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North Sea pipeline isolation carried out by TDW

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Oilfield Technology,

Statoil Petroleum AS recently completed a North Sea inline isolation in order to facilitate the tie-in of its new Valemon platform to its Huldra-Heimdal pipeline.

Statoil chose SmartPlug® isolation technology, by T.D. Williamson (TDW), to safely isolate the line for 89 days during the operation.

Since 2001, the gas and condensate produced from Statoil’s Huldra platform has been shipped to its Heimdal Gas Center through a 22 in. wet gas pipeline extending 150 km (93 miles). To bring its Valemon platform online, Statoil had to decide between constructing an additional 177 km (109 miles) pipeline, running from Valemon to Heimdal, or to lay just a 27 km (16 miles) line from Valemon and tie into the existing Huldra-Heimdal pipeline. They chose the latter.

The tie-in alternative necessitated a fairly complicated isolation operation, for which Statoil turned to TDW. The SmartPlug isolation method provides a proven, double block and monitor isolation that would prevent flooding during the tie-in operation.

“The DNV GL-certified SmartPlug isolation method allowed production from Huldra to continue for an additional five months,” says Atle Halvorsen, TDW Project Manager. The line was isolated for 89 days at an average isolation pressure of 84 bar and hydrotested at 174 bar.

In addition to the production gains, this isolation was distinctive for its extensive use of Global System for Mobile Communications (GSM) monitoring. GSM delivered several tangible benefits to Statoil:

  • Reliable, real-time, 24-7 monitoring from TDW’s Stavanger control centre.
  • Elimination of on-site monitoring personnel and associated platform crew.
  • Reduced risk and cost associated with on-site personnel.

The SmartPlug tool and standard commissioning pigs were fitted with SmartTrackTMtransponders that allowed monitoring of the tools through a wide range of communication setups, including cabled, acoustic, radio link, and GSM-based logging.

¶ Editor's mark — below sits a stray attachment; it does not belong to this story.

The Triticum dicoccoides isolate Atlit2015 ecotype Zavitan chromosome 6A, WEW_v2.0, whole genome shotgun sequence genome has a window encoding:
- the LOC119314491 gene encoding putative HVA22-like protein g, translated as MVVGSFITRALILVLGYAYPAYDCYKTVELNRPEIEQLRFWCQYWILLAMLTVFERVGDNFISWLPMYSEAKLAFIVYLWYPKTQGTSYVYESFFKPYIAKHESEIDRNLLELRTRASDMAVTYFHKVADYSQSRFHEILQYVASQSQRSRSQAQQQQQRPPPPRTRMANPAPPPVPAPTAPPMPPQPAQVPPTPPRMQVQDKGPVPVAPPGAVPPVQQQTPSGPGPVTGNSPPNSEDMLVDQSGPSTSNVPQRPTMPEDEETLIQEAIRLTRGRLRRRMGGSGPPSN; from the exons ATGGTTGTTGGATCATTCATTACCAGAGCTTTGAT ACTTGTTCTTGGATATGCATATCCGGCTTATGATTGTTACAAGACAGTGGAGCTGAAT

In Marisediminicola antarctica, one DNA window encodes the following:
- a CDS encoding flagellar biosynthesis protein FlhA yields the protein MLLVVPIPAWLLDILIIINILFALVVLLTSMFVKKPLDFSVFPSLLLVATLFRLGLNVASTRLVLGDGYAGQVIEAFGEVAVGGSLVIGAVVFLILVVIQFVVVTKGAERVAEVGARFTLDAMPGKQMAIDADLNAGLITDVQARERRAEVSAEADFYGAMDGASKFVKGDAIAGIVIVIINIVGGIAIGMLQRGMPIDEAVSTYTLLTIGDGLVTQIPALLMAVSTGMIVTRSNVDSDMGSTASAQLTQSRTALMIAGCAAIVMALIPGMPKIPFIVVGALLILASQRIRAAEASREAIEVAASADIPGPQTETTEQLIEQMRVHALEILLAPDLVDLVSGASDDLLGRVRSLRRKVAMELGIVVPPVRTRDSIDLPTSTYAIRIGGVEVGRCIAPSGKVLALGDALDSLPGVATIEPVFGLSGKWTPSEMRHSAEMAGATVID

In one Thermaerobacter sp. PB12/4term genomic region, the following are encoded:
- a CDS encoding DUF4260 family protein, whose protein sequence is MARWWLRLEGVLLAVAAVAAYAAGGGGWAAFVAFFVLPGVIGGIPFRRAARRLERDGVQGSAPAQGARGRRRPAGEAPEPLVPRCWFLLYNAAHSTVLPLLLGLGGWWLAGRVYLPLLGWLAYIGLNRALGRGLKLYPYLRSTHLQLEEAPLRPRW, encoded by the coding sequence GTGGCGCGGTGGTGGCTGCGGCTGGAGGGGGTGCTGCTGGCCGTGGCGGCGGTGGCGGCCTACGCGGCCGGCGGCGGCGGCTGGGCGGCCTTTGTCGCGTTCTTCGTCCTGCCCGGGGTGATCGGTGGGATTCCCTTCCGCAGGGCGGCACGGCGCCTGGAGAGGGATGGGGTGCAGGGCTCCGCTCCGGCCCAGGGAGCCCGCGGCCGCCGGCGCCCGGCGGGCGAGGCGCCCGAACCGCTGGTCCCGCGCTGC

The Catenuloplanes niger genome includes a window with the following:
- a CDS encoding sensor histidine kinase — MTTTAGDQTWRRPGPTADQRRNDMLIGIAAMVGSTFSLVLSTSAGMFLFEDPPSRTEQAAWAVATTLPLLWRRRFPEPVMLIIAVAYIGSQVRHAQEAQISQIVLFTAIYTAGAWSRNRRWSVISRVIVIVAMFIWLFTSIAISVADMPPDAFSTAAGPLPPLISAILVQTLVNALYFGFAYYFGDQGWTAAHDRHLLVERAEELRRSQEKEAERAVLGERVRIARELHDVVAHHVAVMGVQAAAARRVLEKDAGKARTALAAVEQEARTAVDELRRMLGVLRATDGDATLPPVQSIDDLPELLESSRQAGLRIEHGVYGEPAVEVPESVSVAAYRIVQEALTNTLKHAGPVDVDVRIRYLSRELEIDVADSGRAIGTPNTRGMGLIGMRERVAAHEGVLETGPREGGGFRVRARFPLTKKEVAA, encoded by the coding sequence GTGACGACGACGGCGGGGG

The SmartPlug tool was monitored by the crew every hour during the tie-in activities and when the pipeline was hydrotested. Six different measurements were taken: the high pressure side of the tool (HP), low pressure side (LP), annulus pressure (AP) between the two isolation plug modules, internal pipeline temperature (Internal), outside temperature (OT), and remote transceiver temperature (RTT) – which monitors the temperature on the seabed.

The greatest advantage of the GSM link was that it allowed for accurate monitoring to continue during the long periods of inactivity – a month or more – between certain phases of the tie-in. Without the GSM link, a one- or two-man crew would have been required during these periods, thus increasing Statoil’s cost for the operation. According to Halvorsen, Huldra is an unmanned platform and monitoring by crew alone would have necessitated deployment of a full supporting platform crew over the course of the operation.

“The sophisticated monitoring techniques developed to complement the SmartPlug isolation technology allowed us to complete a very complicated job in the minimum time necessary and at the lowest cost to Statoil,” says Halvorsen.

Edited from source by Elizabeth Corner

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